By Daniel Asher
Every year the global economy adds an estimated 150 million new consumers of financial services, mainly in developing countries where consumer protection and financial literacy are still in their infancy.
The opening up of markets for transnational corporations to invest and do business freely has increased competition among financial institutions such as commercial banks, insurance companies, SACCOs or mutual funds; combined with improvements in their technology and infrastructure have resulted in highly complex financial products sold to the public.
Of significance are countries progressing from central planning to market economies like Kenya, where protecting the interests of consumers has become a prerequisite for sound and competitive financial markets.
Kenya, like many other emerging economies, lacks the history of using superior financial products.
The growth of financial literacy, thus, significantly lags the growth of available investment resources (or credit options), widening the gulf between the complexity of financial products and consumers’ ability to understand what they are buying.
Technology is also changing the types of protection needed by financial consumers.
Kenya’s new Constitution recognises consumer rights as human rights whereas the consumer protection bill of 2007 which flopped in parliament is yet to be re-introduced.
Kenya’s legal provisions are lacking in terms of financial consumer protection.
Some of the closest provisions in these laws are only related to the rights of depositors and borrowers.
Financial consumers are therefore confronted with unexplained information in regards to transaction charges, interest rates, insurance costs all of which are mainly expressed as percentages.
Banks continue to hide charges from their customers under complex fee structures which even experts cannot easily comprehend, making it difficult for them to compare prices and switch their accounts to alternative banks.
Presently, issues related to consumers in financial services in Kenya are still simple and primarily related to issues such as ATM cards, bank fees and insurance premiums, interest rates, etc, whose complexity and severity is yet to hit the peak.
Recent developments in financial markets highlight the importance of consumer protection and financial literacy for the long-term health of the financial sector.
The ebbing global financial crisis has its origin from the US in relation to a not-too-alien issue such as house mortgages.
In recent years, one has seen the frequent appearance of critics of the fact that, in the US mortgage markets, complex financial products, (such as hybrid adjustable-rate mortgages) were sold to borrowers, including those with weak credit histories, who had difficulty in understanding the risks and obligations that they assumed.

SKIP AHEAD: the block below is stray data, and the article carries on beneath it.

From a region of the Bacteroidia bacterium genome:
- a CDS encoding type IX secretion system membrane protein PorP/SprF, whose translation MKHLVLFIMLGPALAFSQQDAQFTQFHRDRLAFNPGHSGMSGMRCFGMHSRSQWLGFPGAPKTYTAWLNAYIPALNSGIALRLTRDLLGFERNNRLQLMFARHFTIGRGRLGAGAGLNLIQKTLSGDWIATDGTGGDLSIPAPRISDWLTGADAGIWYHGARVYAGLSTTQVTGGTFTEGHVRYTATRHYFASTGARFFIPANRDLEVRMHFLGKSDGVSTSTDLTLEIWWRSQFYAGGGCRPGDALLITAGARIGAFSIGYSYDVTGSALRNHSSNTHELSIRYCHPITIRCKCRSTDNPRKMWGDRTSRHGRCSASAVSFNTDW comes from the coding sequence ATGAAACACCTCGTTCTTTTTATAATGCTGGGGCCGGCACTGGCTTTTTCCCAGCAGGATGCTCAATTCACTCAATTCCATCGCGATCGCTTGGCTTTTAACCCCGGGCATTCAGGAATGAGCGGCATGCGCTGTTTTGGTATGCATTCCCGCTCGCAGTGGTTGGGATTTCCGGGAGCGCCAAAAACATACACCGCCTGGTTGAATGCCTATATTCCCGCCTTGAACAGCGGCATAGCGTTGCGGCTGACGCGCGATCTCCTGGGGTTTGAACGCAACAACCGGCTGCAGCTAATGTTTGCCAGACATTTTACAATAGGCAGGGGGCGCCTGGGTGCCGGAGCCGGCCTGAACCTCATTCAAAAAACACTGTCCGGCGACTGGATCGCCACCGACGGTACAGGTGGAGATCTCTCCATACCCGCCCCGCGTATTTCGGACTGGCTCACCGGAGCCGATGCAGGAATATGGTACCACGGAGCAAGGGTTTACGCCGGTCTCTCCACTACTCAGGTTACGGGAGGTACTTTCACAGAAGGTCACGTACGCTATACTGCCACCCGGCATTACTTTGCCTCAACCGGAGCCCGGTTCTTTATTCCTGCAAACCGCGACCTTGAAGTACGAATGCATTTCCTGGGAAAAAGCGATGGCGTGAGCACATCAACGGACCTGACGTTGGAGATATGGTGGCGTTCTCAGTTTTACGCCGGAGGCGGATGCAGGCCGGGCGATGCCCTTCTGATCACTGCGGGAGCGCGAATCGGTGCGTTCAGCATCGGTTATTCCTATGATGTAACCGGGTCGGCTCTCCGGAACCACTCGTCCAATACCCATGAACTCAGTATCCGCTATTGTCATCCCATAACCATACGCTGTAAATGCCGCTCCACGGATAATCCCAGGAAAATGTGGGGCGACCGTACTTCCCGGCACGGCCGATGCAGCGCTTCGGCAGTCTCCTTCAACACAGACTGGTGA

In an effort to reform, the Obama administration has been pushing for the adoption of a Consumer Financial Protection Agency Act (CFPA Act), which is expected to protect US consumers in all types of financial dealings.
The primary objective of having such an agency in place is to protect US consumers and inform/educate them about increasingly complex financial products, which are high above the capability of non-professionals to understand.
According to a World Bank report on Good Practices for Consumer Protection and Financial Literacy (in Europe and Central Asia), a sound financial sector should provide consumers with transparency, choice, redress and privacy.
Transparency by providing full, plain, adequate and comparable information about the prices, terms and conditions (and inherent risks) of financial products and services.
Choice by ensuing fair, non-coercive and reasonable practices in the selling of financial products and services and collection of payments; Redress by providing inexpensive and speedy mechanisms to address complaints and resolve disputes; and Privacy by ensuing control over access to personal financial information.
Nevertheless, we cannot down play future possibility of a more complex problems in Kenya in this area since our financial sector is developing very rapidly.
Therefore as a focused nation, it is necessary that we have more research studies in this area, whereas the legal framework need to be completed soon to be in pace with the future.
We need to step up the degree of regulation under the proportionality principle; financial institutions should develop their own codes of conduct, a form of self-regulation to supplement State management in this area.
All financial products, services and marketing should be regulated by an independent national consumer protection body not under the influence of the banking sector.
The management board of this regulator should comprise members who are independent of the industry and include a balance of members with experience of consumer issues and industry expertise.
The board should have the right to develop appropriate regulations, conduct investigations, require changes in policies and practice and require appropriate redress.
Asher is the Programme Officer, Consumer Unity and Trust Society (CUTS ARC, Nairobi)
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